Natal Mahogany [Trichilia emetica]
This large, evergreen has a wide spreading crown which casts dense shade. The handsome leaves are a glossy dark green. The sweet smelling flowers are a creamy green colour and are produced in tight bunches.
It withstands an average winter drought and slight frost. The bark is smooth and is dark brown to grey in colour. This is a deciduous tree, which can grow up to 20m tall. The nectar attracts bees and birds. The round fruits split when mature, revealing striking red and black seeds which are eaten by birds. Occasionally a tree will only bear male flowers, so will never fruit.
Monkeys feed on the flowers and baboon and antelope eat fruit. Local people soak seeds in water, which leave behind a milky substance, which is sometimes eaten with spinach. The seeds are also eaten by certain bird species. Oil extracted from the seeds is used cosmetically and also used to help heal bones.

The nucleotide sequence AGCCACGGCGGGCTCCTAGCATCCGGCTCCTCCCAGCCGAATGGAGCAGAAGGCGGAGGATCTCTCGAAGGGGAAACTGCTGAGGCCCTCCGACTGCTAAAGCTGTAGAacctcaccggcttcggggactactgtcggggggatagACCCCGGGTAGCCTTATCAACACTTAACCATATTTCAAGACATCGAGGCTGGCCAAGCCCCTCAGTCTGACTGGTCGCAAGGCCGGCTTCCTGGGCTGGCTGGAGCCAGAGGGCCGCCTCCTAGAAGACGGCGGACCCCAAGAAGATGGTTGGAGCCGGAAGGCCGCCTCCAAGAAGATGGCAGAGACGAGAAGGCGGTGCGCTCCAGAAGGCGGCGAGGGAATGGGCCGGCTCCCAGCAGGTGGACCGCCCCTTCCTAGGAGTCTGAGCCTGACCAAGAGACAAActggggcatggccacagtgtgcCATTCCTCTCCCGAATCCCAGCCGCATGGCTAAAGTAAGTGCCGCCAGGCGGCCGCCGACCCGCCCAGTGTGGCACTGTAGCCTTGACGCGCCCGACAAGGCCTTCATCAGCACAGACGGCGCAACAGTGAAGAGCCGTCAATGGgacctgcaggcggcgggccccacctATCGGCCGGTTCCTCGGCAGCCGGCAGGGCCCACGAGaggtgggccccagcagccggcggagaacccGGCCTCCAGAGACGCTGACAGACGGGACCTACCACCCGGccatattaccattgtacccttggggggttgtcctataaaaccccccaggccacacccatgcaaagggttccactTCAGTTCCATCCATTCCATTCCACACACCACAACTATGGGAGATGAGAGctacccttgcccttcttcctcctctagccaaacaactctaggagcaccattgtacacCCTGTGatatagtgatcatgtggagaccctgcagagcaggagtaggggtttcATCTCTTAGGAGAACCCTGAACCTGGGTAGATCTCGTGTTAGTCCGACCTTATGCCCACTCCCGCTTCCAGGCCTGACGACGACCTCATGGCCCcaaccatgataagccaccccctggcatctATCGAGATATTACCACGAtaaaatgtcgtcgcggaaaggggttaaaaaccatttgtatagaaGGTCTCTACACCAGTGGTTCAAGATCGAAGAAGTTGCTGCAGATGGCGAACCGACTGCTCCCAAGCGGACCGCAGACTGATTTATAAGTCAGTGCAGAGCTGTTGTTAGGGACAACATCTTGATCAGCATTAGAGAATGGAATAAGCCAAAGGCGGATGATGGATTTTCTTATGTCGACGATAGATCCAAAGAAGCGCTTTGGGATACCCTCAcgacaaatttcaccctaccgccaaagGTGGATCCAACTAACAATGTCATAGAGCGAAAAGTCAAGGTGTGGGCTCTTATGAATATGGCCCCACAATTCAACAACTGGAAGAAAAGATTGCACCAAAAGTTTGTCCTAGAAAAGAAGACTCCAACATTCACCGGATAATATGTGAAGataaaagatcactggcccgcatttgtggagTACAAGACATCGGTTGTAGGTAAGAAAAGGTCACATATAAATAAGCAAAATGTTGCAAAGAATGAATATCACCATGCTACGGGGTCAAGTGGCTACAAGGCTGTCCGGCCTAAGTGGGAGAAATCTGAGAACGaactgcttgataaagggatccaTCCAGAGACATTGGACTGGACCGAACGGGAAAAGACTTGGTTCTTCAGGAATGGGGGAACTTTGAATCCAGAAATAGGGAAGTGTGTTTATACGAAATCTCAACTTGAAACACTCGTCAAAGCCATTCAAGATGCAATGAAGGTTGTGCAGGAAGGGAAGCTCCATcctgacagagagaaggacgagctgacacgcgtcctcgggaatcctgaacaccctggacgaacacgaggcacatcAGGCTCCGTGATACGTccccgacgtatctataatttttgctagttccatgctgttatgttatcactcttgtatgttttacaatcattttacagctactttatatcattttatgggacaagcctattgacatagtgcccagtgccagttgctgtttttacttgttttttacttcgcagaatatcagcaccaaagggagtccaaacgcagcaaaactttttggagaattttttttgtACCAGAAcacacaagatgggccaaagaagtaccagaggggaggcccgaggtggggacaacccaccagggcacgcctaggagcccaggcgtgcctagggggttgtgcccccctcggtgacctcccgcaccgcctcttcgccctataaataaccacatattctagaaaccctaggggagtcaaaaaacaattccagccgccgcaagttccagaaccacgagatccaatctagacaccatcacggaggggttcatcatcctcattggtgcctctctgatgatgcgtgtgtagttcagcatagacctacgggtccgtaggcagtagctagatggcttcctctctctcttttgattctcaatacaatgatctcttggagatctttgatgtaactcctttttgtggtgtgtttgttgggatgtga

Bark, which has been powdered down, is used as an emetic and an enema and may also be used to make a pinkish dye. The flowers are produced between August to November and fruit is found between December to April. The wood is used for carvings, musical instruments, household implements, furniture, bats and canoes.
They can be found in open woodland and riverine bush. They can be found from Sudan to Kwazulu-Natal.
Where they are found
Natal Mahogany trees are found in various regions, such as the Northern Province and Kwa Zulu Natal, in South Africa.
Although the seeds of the Natal Mahogany are edible it is important to know that the outer coat of the seed is poisonous